"This administration, unlike previous administrations, is willing to acknowledge the reality that there can be no comprehensive peace agreement that does not satisfactorily address Israel's security needs in the Golan Heights," said a White House official, who would speak only on background about the motivations behind the recent decision. "The Golan is an area vital to Israel's national security."
The decision reflects realities on the ground, including Iran's use of territory along Israel's northern border for terrorism.
"For decades, the residents of the Golan Heights have been subject to the same administration and governed by the same laws as the rest of Israel," the White House official explained. "They have lived in close proximity to mounting threats emanating from the Syrian regime and Iranian and Lebanese Hezbollah activity in Syria. The president's statement on the Golan reflects a recognition of the unique circumstances that make it appropriate to recognize Israeli sovereignty at this time."
As with the Jerusalem decision, the United States has found itself out on a ledge in the international community, which rushed to denounce the White House's Golan decision in forums such as the U.N.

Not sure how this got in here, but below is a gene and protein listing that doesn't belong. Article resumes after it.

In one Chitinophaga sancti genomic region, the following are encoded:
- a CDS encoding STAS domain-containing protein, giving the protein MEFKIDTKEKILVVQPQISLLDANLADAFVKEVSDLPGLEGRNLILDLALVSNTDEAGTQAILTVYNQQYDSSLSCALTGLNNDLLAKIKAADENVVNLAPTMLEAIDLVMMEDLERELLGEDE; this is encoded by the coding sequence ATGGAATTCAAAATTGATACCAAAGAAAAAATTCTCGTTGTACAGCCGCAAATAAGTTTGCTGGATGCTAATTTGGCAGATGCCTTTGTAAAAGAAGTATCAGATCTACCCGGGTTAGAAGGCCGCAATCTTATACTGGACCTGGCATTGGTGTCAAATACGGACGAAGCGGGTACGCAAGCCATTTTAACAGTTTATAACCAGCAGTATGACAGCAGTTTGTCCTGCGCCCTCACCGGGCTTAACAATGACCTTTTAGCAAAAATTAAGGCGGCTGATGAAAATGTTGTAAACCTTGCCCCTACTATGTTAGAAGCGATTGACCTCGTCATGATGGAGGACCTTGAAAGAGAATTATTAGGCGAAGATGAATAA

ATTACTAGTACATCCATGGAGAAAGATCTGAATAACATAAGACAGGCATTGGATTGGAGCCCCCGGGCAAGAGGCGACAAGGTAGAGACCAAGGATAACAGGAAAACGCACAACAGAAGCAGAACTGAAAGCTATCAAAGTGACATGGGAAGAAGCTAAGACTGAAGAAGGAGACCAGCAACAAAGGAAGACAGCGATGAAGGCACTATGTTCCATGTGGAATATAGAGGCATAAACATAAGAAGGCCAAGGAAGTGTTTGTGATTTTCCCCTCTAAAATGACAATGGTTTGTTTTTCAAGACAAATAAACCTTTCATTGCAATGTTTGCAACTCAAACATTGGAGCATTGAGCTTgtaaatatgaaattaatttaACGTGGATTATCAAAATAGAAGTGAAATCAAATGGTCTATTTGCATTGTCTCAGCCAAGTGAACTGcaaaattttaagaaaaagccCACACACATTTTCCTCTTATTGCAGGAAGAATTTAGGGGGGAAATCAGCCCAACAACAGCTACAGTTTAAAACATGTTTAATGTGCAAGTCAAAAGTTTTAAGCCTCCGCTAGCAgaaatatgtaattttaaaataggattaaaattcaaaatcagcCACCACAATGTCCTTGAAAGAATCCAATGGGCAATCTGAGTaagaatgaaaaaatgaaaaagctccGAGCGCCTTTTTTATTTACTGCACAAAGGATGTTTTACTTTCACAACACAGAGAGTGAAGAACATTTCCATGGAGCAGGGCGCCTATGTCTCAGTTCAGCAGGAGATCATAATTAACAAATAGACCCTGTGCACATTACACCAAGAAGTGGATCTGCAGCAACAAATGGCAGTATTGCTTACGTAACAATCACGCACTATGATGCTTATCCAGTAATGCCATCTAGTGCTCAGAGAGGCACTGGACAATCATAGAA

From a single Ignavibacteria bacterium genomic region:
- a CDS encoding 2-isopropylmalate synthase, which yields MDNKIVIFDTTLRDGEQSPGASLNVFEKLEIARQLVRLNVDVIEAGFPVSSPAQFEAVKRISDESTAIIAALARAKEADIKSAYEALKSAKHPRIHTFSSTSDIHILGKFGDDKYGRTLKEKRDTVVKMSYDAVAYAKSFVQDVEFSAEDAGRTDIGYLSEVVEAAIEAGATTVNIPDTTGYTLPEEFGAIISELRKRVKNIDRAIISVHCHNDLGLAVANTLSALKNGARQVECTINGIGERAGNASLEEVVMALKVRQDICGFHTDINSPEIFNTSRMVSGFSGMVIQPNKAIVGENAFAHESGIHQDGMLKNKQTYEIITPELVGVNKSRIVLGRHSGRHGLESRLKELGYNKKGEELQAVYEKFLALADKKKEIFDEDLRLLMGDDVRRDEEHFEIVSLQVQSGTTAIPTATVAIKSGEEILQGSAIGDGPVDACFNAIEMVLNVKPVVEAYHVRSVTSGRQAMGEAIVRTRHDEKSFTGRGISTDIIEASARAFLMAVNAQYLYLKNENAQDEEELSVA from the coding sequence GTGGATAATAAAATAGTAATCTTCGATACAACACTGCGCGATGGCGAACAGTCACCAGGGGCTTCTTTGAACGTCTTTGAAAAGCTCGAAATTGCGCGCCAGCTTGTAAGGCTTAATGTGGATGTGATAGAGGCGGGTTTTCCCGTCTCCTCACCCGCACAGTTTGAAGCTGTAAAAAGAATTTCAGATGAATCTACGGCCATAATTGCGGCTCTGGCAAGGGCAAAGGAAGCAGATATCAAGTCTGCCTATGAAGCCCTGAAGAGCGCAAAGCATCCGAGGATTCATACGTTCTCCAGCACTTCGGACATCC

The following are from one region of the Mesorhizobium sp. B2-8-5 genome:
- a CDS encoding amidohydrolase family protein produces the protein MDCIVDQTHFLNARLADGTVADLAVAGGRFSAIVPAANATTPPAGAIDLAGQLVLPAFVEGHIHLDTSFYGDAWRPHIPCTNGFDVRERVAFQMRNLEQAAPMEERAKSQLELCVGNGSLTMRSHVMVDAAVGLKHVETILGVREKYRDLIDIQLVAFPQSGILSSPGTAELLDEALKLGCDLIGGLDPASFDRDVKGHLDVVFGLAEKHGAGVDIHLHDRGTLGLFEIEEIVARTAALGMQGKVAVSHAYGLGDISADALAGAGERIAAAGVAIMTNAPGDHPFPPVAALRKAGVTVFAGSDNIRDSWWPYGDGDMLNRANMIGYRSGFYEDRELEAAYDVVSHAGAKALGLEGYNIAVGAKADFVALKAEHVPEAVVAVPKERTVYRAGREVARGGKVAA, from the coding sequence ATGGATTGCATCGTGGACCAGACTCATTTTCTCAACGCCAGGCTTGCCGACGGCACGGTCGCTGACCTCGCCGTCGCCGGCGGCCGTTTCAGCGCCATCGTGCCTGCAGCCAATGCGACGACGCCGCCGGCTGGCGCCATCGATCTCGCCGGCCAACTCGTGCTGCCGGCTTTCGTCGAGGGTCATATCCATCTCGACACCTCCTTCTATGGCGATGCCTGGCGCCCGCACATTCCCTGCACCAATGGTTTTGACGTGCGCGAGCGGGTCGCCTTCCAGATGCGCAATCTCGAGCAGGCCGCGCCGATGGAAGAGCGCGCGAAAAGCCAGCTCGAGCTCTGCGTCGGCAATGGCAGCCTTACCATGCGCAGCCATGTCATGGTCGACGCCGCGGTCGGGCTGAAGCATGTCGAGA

Rodney Hunter, political coordinator for the U.S. mission to the U.N., rejected criticism of the decision during a meeting of the international body late last week.
"This decision is of critical strategic and security importance to the State of Israel, and the U.S. believes it can contribute to stability," Hunter told the U.N. "Israel does not currently have a partner for peace in Syria."
U.S. Middle East peace envoy Jason Greenblatt chastised the U.N. for siding with Syria in the dispute.
"Yesterday in a ridiculous charade at the [U.N. Security Council], the Assad regime's puppet Bashar Jaafari accused the U.S. of being a threat to peace and security & manufacturing wars to sow chaos in Middle East. No, Mr. Jaafari, it is your regime and ally Iran which sustains chaos & destruction!" Greenblatt tweeted.